Remember a time gone long ago now, when perhaps you felt younger and less wise, you were maybe travelling with all the joyous burdens and burdensome joys of youth, weighing heavily in a small rucksack on your back. You paused one evening passing through an unfamiliar town in an inn by the way, to acknowledge your journey and the journeys of others, and muster strength, and there in the corner a couple of old wise men set up, barely electric, and played some familiar and easy blues. And after the third song or so you realized the singer was an old, old friend, and after a nod and a smile you went your way, despite your follies somehow younger and wiser. Your experience is probably a little different, but to me, that’s what Yusuf’s album Tell ‘Em I’m Gone, is like.
You probably best remember him as Cat Stevens, the English singer-songwriter who famously and sometimes controversially found Islam, changed his name and quit the music business in the late 70s. Before that he left behind a collection of glorious albums and songs that helped define an era and inspire a generation. Where Do The Children Play? Wild World, Father And Son, Tea For The Tillerman, Peace Train, his version of Morning Has Broken and so many others. Gentle folk-pop ballads filled with imagery, passion, poignancy, searching. Songs that are still so relevant, that are still inspiring, moving, today.
As Yusuf says in the mini-documentary about the new album, when he quit it was for many reasons, “It was a spiritual moment of course – I wanted life. I couldn’t do it in that environment. That’s why I started floating away.” Giving up the business of course did not mean giving up music. How could anyone give up something so intrinsic to the self, the soul? A few years ago Yusuf found his way back to the musical stage, finding a balance between the industry that is undoubtedly at times something venal and destructive and the need to celebrate, to create, to share and express in music.
Collaborating with other musical legends – guitarist Richard Thompson and producer Rick Rubin, Tell ‘Em I’m Gone gets back to the roots of things. Musically it goes back to the American blues that first inspired him as a young man. In some ways it is also about his experience of being misunderstood, and people wanting to deliberately misunderstand to suit their own perceptions. The opening track I Was Raised In Babylon could be misunderstood as a metaphor about the clash of contemporary cultures, rather it is the story of the inevitably of the rise and fall of civilizations, stripped back to some raw riffs and illustrated in brief poetic moments, a slow burning lament behind which you can hear something potentially hard and raucous.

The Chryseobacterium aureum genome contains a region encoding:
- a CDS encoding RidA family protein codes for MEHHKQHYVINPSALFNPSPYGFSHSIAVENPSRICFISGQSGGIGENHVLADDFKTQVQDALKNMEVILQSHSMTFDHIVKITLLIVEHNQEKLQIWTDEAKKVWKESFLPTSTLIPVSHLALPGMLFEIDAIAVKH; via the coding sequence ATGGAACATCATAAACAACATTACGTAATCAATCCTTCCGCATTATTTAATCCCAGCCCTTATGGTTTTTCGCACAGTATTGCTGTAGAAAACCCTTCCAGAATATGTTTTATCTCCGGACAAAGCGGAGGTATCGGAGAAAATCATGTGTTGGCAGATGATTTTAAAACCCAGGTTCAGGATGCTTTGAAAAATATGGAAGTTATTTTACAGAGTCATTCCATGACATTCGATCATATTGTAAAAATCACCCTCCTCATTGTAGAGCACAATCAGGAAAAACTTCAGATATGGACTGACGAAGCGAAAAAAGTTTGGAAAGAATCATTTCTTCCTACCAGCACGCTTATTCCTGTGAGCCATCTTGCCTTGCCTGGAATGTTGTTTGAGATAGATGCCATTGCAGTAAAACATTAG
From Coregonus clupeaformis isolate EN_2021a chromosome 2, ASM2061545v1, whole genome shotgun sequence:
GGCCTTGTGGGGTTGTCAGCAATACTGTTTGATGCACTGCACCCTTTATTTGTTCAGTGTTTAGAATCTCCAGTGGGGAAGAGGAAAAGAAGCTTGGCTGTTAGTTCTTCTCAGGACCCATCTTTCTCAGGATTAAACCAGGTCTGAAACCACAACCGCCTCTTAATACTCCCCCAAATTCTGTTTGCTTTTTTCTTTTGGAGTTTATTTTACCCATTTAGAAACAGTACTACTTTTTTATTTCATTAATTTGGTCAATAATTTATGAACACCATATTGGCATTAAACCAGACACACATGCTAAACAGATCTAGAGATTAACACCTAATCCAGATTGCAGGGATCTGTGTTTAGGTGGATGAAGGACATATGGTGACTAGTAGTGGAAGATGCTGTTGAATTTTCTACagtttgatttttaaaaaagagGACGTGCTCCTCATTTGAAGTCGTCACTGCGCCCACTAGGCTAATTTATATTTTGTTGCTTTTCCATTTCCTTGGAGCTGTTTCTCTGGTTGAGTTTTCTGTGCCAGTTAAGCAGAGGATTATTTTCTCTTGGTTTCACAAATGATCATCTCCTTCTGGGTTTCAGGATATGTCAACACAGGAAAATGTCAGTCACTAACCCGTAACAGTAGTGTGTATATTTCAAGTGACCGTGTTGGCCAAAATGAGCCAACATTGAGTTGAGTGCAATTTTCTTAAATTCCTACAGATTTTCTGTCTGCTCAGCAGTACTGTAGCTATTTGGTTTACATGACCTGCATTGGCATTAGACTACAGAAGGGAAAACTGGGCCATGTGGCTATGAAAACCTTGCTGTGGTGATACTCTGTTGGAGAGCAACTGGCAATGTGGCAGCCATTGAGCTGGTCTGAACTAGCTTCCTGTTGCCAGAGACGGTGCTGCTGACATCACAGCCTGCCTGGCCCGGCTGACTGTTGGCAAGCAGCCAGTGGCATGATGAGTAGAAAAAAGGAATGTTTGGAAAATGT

A cover of Edgar Winter’s Dying To Live explores themes of finding purpose in the face of things that may sometimes appear without meaning. ABout the desire for meaning at the heart of things. Editing Floor Blues is an ironic auto-biographical look at truth and assumptions with some old school blues harp that will put a smile on your face. There’s a lively, surprising and sassy version of the classic You Are My Sunshine. Tell ‘Em I’m Gone, Big Boss Man and Gold Digger are about as pure blues as you can get. Song stories about working for the man, again which can be taken at face value or as metaphors for deeper things. There’s so much more here, and also so little. If there’s one complaint, Yusuf’s Tell ‘Em I’m Gone ends too soon.
“Music comes from the soul reaching out. Music allows us to look beyond the bars of our existence. It may not last that long, not more than three minutes sometimes, but it does help us be free for a while.” Through years and changes, behind the soulful blues guitar, the moments of wry humour, you can still hear Cat Stevens telling stories and painting pictures. And why not? This is the same soul reaching out. The same way that the same you that took so much joy from that unexpected gig so many years ago, is still here, today.
So listen to something a little unexpected, something that without the indulgence of nostalgia brings past moments to the present, that enriches the now with something so familiar and yet so unforeseen.
Yusuf’s Tell ‘Em I’m Gone is available at Amazon, iTunes, Google Play and even on CD and vinyl at your record store. A simply wonderful album.